Over the weekend, ShareAction released a report examining and ranking 33 large asset managers operating in the UK on their standards of transparency and responsible investment practices. Vibeka Mair talks to the campaign group’s CEO Catherine Howarth.
RI: The survey finds many firms are failing to comply with the most fundamental aspects of the Stewardship Code – the explanations for non-compliance are often weak, or non-existent…
Catherine Howarth: Yes, explanations are weak or non-existent. It’s not happening. The Financial Reporting Council (FRC) is aware of the same issues. And indeed, our conversations with them suggest they are eagerly anticipating the report because they are eager to see the evidence. And our report shows there is no relation between the size of a fund manager and its commitment to the Stewardship Code.
(RI context: In a RI interview last year, Sir Win Bischoff, chair of the FRC, said it had to be mindful that it could be more resource-intensive and therefore harder for small fund managers to adhere to the Stewardship Code.)
ShareAction makes some strong suggestions around voting disclosure…
Voting disclosure should be mandatory. It matters to tell clients and beneficiaries how managers voted on critical votes during the year. On other things you need a long, credible explanation if you don’t comply. But the regime allows to not comply or not explain on this issue. It’s quite concerning.
(RI context: UK Shadow Secretary of State for Business, Innovation and Skills, Chuka Umunna, has said a Labour government would require investment and pension fund managers to disclose how they vote as shareholders on all issues, including remuneration.)
The report notes that the ‘E’ and ‘S’ in ESG are still receiving less consideration than the ‘G’. Why do you think that is?
Governance issues seem to be more material. It very much depends on the firm, on the sector. Governance affects every type of firm. Another challenge is that investors are not as demanding about requiring audit metrics on E&S issues. We are disappointed. One reason is that the Stewardship Code is very weak on E&S and we will make the case on strengthening the E&S factors in the code’s guidelines to the FRC when it reviews the code in 2016.Only 13% of survey respondents were able to disclose a robust strategy for managing the risks associated with stranded carbon assets…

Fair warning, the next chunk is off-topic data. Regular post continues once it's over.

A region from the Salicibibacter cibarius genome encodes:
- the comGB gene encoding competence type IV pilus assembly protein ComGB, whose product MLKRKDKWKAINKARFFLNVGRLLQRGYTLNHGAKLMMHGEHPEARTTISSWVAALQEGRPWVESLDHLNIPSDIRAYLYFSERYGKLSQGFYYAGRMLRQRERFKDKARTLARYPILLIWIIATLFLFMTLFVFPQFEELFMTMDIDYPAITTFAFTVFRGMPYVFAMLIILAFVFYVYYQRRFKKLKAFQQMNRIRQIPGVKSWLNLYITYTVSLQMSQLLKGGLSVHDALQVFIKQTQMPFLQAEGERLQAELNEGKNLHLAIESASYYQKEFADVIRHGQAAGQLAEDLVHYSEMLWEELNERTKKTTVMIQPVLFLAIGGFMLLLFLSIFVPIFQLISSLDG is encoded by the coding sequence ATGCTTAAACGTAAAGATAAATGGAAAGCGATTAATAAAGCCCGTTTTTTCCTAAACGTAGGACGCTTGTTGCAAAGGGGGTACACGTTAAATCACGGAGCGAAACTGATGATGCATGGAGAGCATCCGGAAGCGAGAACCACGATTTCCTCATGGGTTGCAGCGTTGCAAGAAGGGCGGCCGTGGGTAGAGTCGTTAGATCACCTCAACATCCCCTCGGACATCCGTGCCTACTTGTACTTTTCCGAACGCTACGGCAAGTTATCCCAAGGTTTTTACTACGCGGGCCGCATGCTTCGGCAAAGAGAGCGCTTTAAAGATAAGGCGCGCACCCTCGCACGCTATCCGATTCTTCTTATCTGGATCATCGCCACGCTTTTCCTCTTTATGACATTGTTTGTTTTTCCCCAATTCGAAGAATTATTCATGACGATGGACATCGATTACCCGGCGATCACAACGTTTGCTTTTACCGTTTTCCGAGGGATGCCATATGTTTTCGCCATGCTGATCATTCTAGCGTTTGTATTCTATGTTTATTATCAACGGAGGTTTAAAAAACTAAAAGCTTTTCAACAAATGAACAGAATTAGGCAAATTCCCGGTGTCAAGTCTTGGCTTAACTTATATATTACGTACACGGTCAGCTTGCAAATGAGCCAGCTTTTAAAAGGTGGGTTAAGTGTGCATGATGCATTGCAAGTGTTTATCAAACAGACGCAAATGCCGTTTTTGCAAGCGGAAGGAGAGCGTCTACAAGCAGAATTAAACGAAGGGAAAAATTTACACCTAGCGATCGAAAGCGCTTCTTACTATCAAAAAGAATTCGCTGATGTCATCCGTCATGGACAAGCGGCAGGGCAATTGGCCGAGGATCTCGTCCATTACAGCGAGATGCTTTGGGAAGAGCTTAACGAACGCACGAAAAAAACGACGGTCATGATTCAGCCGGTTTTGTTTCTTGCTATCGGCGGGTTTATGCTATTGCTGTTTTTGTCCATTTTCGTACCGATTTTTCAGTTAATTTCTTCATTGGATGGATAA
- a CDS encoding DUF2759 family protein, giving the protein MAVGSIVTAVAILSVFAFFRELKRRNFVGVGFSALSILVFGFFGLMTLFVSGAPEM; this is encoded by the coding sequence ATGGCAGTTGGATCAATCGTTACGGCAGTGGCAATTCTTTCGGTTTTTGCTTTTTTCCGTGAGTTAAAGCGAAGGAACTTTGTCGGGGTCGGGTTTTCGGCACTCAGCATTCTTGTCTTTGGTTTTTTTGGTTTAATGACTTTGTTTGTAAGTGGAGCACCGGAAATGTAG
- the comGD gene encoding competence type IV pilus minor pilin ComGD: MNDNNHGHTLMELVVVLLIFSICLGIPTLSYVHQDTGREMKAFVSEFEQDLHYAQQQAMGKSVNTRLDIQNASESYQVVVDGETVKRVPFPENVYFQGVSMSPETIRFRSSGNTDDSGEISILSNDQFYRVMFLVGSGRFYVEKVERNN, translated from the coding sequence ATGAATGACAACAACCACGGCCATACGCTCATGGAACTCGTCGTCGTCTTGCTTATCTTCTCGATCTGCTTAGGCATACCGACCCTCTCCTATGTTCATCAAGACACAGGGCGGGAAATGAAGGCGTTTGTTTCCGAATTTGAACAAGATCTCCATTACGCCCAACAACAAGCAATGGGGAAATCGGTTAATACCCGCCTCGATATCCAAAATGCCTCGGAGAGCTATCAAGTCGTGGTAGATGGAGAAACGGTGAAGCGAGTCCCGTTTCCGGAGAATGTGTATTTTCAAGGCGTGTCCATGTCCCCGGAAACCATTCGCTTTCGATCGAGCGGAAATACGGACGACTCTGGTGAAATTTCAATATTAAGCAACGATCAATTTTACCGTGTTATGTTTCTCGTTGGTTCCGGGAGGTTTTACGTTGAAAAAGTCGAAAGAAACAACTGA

We are disappointed, but not massively surprised. We think it will change. But they should be ahead of the curve, not dragging their heels on such a long-term risk issue. There will be more attention on climate change in this year with Paris. It should help to focus investor attention.
“Voting disclosure should be mandatory.”
How are you communicating this report to asset owners? Do they care about responsible investment?
There has been a big change – when we started discussing ESG the issues were nowhere on the radar. Clients do care now. When the report comes out we will send it to 200+ pension funds. We do anticipate asset owners taking a good look at the report. We also expect them to take a look at the recommendations and ask tough questions
On a positive note, the report finds that the application of RI strategies to fixed income assets is rapidly growing. What do you think is driving this?
Because of shareholder rights attached to equities it tends to be more on the leading edge on responsible investment. But ESG issues are a lot about risk management and bond managers think of risk in a more focused way than equity managers. It makes sense for the fixed income business to get into ESG.
In the conclusion to the report, it notes that a reluctance to engage collectively is a feature of the asset management industry which causes significant detriment to UK savers. Is the new Investor Forum going to help combat this?
The Investor Forum was designed to facilitate engagement and the jury is out on whether it will deliver against its ambition and mandate. We will watch with great interest. We have had meetings with them. It’s brand new and no-one is clear on what its aims are yet. There have been critical voices about it being a talking shop and we hope this is not the case.